There may also be questions in the interview about how to scale the system. Scaling the system may be necessary for many reasons, such as increased data volume, increased workload, and a growing audience of users. We have to decide how to scale the system.
There are two types of scaling:
- Vertical. You scale by adding more power (CPU, RAM) to your existing machine.
- Horizontal. You scale by adding more machines into your pool of resources.
There are things to consider when scaling:
- Caching. Load balancing helps you scale horizontally across an ever-increasing number of servers, but caching will enable you to make better use of the resources you already have.
- Load balancing. Public servers of a scalable web service are hidden behind a load balancer. This load balancer evenly distributes load (requests from your users) onto your group/cluster of application servers.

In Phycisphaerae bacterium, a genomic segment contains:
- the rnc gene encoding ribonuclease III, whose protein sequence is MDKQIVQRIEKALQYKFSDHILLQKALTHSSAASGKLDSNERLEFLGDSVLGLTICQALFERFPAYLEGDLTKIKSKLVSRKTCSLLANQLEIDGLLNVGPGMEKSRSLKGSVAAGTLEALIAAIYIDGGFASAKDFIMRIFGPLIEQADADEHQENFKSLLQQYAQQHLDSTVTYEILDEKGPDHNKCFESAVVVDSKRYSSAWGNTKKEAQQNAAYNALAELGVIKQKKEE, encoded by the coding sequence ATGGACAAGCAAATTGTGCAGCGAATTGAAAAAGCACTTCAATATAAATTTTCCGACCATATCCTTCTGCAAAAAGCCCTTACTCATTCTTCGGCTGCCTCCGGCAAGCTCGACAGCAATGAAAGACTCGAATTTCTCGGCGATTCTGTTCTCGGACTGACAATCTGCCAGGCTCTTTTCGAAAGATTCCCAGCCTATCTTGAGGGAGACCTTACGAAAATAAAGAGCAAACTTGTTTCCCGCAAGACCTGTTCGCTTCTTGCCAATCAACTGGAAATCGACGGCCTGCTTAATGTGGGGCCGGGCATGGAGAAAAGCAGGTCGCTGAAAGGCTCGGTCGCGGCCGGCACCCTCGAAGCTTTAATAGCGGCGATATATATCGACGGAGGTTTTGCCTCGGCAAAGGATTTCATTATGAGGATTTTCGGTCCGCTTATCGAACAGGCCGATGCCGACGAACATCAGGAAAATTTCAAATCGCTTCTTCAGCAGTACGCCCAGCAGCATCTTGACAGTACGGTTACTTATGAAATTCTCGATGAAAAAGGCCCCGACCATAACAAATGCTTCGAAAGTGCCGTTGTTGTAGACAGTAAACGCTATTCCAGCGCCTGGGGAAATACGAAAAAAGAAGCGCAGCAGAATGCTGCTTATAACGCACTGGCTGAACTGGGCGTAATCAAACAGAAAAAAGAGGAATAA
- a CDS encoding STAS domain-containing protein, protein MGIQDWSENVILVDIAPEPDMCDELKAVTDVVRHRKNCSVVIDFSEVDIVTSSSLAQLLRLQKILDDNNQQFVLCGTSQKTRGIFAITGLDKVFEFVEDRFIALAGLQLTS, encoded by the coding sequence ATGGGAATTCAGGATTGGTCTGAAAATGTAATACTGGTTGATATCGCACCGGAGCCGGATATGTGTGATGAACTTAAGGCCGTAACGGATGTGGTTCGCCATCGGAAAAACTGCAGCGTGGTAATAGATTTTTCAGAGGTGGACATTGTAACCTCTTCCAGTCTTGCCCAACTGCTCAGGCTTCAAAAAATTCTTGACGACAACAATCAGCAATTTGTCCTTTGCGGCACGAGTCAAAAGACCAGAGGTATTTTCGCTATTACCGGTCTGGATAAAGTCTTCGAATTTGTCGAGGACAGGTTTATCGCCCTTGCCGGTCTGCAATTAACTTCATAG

- Database replication. Database replication is the frequent electronic copying of data from a database in one computer or server to a database in another so that all users share the same level of information. The result is a distributed database in which users can access data relevant to their tasks without interfering with the work of others. The implementation of database replication to eliminate data ambiguity or inconsistency among users is known as normalization.
- Database partitioning. Partitioning of relational data usually refers to decomposing your tables either row-wise (horizontally) or column-wise (vertically).